The concept of Enterprise 2.0 adapts Web 2.0 for business-oriented use and represents using these new technologies, approaches, concepts and services in business-oriented environments. With a focus both on internal optimization (wikis, idea banks, social networking tools) and external optimization (blogs and microblogs, RSS, social bookmarking and tagging), it enables companies and their employees new ways to connect and interact between themselves and with other organizations. The focus of information systems is shifting from technical elements to social elements of organizations, and traditional information systems, such as ERP (Enterprise Resource Planning) systems are getting upgraded with modern systems, such as custom developed intranets and extranets.
But Enterprise 2.0 solutions are still mostly partial (separate) software solutions modern organizations can use to optimize their performance and strategies. In my opinion, future information systems will have those concepts and approaches incorporated into the core of the system, enriching traditional business-oriented solutions with social components that will support connections both with other individuals within organizations and with individuals from other organizations. Real-time interactions and communication will be one of the foundations of new business models that are emerging on the market, and IT 2.0 will be the platform that supports those concepts and activities.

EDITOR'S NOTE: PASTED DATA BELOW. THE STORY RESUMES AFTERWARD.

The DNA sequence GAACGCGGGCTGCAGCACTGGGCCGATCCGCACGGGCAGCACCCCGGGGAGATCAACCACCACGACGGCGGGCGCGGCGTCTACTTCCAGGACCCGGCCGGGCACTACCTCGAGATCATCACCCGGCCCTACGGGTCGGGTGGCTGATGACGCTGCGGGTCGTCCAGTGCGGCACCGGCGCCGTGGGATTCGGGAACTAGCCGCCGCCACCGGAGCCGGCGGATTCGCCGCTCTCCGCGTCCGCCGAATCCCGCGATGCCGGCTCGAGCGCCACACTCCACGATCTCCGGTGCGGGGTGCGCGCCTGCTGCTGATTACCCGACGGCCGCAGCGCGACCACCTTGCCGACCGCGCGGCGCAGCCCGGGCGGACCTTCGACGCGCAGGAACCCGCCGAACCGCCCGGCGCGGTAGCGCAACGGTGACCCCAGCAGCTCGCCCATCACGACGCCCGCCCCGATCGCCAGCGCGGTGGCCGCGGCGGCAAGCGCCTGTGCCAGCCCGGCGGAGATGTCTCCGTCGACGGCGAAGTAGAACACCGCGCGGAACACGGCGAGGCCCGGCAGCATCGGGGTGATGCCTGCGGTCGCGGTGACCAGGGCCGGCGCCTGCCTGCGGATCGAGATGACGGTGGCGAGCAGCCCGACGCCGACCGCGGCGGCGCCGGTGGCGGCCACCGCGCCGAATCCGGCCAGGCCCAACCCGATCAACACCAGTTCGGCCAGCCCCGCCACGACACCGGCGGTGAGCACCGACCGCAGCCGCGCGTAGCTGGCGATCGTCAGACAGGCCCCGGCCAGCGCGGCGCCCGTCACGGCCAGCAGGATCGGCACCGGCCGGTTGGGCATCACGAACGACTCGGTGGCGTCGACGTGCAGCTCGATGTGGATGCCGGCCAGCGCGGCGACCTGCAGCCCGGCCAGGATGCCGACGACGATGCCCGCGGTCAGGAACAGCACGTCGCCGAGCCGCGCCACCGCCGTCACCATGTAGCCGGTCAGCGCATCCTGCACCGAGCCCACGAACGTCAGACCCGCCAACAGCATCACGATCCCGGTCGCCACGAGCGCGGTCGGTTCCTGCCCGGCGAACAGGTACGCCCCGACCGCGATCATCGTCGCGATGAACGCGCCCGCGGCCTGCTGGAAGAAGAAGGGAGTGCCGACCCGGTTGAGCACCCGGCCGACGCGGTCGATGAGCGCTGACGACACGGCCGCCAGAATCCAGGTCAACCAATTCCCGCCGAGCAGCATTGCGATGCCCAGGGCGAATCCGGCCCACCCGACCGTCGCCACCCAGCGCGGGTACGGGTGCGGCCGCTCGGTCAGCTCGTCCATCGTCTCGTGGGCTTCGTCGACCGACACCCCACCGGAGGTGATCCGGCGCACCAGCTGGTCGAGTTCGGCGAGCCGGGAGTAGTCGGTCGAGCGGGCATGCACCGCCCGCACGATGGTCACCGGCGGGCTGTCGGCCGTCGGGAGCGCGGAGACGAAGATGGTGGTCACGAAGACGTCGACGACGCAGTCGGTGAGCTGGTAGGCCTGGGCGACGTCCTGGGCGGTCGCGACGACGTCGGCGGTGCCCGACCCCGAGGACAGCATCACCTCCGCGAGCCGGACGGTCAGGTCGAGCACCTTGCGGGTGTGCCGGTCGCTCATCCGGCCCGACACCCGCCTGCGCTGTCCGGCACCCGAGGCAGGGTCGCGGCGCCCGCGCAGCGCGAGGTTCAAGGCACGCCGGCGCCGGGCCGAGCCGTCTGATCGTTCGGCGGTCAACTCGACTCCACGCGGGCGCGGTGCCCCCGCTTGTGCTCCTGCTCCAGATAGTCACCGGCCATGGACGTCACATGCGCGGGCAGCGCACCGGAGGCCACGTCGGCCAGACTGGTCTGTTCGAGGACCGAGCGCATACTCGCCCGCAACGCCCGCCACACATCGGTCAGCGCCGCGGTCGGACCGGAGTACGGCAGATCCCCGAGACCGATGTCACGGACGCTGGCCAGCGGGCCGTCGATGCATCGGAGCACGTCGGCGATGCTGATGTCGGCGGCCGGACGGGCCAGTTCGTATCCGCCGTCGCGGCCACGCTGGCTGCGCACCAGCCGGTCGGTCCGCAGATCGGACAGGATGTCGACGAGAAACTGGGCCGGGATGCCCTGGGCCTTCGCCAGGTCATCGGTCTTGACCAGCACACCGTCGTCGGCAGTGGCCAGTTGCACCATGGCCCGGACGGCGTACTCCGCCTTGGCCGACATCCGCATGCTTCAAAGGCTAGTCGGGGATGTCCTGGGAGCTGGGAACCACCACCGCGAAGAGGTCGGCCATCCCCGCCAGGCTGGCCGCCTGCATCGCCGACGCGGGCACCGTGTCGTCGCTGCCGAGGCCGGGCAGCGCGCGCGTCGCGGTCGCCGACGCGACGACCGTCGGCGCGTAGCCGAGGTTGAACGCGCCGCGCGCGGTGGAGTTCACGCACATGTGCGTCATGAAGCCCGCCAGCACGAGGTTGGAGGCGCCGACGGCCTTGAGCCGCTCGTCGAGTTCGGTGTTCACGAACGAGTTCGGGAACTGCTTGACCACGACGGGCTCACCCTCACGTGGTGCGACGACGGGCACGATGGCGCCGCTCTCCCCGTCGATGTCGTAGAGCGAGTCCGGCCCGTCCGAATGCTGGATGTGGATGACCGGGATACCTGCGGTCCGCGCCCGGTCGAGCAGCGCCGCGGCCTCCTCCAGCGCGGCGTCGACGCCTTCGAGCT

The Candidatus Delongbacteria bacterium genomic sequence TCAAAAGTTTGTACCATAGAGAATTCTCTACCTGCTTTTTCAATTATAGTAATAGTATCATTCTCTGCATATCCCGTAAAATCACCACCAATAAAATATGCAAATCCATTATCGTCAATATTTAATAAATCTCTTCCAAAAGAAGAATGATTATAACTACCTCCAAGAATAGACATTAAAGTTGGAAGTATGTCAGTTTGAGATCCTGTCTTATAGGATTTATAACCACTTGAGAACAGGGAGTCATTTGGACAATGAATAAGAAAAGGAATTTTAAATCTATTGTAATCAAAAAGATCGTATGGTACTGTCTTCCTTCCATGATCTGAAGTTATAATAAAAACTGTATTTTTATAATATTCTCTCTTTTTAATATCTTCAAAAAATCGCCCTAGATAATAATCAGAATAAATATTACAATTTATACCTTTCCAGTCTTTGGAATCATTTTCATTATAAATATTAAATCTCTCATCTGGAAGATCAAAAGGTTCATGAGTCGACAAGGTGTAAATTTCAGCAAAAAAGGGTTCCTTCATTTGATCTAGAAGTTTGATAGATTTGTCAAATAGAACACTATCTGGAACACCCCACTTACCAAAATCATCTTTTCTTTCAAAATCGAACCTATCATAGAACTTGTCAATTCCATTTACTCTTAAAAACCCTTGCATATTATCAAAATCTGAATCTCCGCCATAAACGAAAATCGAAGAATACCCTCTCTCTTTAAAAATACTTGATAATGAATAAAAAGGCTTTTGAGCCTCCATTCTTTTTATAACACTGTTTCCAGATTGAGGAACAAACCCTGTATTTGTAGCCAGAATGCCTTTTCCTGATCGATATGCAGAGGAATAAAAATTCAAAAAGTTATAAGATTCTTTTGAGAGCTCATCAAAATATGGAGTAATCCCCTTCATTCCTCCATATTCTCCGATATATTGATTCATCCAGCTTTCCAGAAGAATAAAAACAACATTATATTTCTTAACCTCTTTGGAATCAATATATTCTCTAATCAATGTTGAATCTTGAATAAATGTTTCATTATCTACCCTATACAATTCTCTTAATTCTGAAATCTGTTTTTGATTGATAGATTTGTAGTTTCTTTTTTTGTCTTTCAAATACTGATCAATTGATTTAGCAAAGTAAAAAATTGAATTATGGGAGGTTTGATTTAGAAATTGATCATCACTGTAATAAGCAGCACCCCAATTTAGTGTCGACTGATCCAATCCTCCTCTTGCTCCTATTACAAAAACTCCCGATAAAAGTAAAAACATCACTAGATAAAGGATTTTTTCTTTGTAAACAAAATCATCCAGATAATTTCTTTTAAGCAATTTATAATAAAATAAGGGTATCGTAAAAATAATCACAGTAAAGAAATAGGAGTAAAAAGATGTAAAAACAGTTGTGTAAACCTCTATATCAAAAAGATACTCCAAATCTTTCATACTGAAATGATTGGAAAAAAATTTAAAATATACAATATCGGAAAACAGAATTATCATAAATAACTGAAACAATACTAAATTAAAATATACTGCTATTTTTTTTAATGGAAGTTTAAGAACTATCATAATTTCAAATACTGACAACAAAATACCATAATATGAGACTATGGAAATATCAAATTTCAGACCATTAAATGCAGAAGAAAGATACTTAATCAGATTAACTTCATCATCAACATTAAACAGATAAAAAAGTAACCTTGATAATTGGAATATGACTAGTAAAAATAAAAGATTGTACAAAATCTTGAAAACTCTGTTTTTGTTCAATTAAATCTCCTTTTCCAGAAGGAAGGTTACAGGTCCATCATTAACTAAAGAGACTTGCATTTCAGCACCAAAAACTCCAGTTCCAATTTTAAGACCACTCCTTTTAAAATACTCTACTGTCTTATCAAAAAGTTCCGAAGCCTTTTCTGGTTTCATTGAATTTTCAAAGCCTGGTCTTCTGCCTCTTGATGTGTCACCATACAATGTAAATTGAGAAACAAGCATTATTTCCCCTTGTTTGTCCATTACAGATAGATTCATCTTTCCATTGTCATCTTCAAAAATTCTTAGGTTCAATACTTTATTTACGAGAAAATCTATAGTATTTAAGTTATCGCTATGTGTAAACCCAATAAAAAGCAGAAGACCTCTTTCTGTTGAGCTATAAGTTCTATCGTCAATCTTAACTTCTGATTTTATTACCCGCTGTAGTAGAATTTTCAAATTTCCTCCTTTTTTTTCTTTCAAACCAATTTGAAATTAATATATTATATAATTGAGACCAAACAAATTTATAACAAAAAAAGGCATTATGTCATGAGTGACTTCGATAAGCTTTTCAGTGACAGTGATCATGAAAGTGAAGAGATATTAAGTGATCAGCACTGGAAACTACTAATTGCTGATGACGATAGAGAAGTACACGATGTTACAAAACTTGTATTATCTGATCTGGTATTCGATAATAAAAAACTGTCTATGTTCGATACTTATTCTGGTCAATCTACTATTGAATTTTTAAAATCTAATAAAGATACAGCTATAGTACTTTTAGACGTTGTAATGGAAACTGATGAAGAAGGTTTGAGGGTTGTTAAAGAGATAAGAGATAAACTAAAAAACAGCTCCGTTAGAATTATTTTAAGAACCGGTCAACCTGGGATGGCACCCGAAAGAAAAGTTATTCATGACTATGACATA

It's time for IT to go social
Modern organizations are mostly service-oriented, so traditional ERP systems are becoming used mostly for low value-added activities. These new organizations are founded on innovative business models, knowledge and human capital. High value-add information systems for those organizations are systems for Project Management, Customer Relationship Management, Knowledge Management etc., which are not oriented on technical components of organizations, but on social ones, such as people, relationships, connections, interactions, knowledge, cooperation and other.
New services that Web 2.0 "invented" fit into this picture of new generation IT 2.0 software solutions perfectly. Social networking tools can enable higher connectivity, new forms of interactions, team building and cooperation between all the people in the process. Social bookmarking and tagging produce structured knowledge and can harness the effect of crowdsourcing. Visualizations of data and information can bring more information used for decision making and clearer view on organization process. Feeds and streams enable faster data flow and clearer connections between most individuals inside the organization.
Organization is a system of dynamic relationships, and people are no longer considered only as a part of the machinery, but as complex entities, building even more complex social units. The greatest corporations that exist today were produced by capable individuals, forming even more capable teams. Therefore we must not ignore the science behind it – human capital is the probably the most valuable thing any modern organization can have and most software solutions of the future will be focused on these social components. The interesting symbiosis between new generation information systems and modern organization approaches is more obvious than ever, providing all the elements needed for business-oriented IT to go 2.0.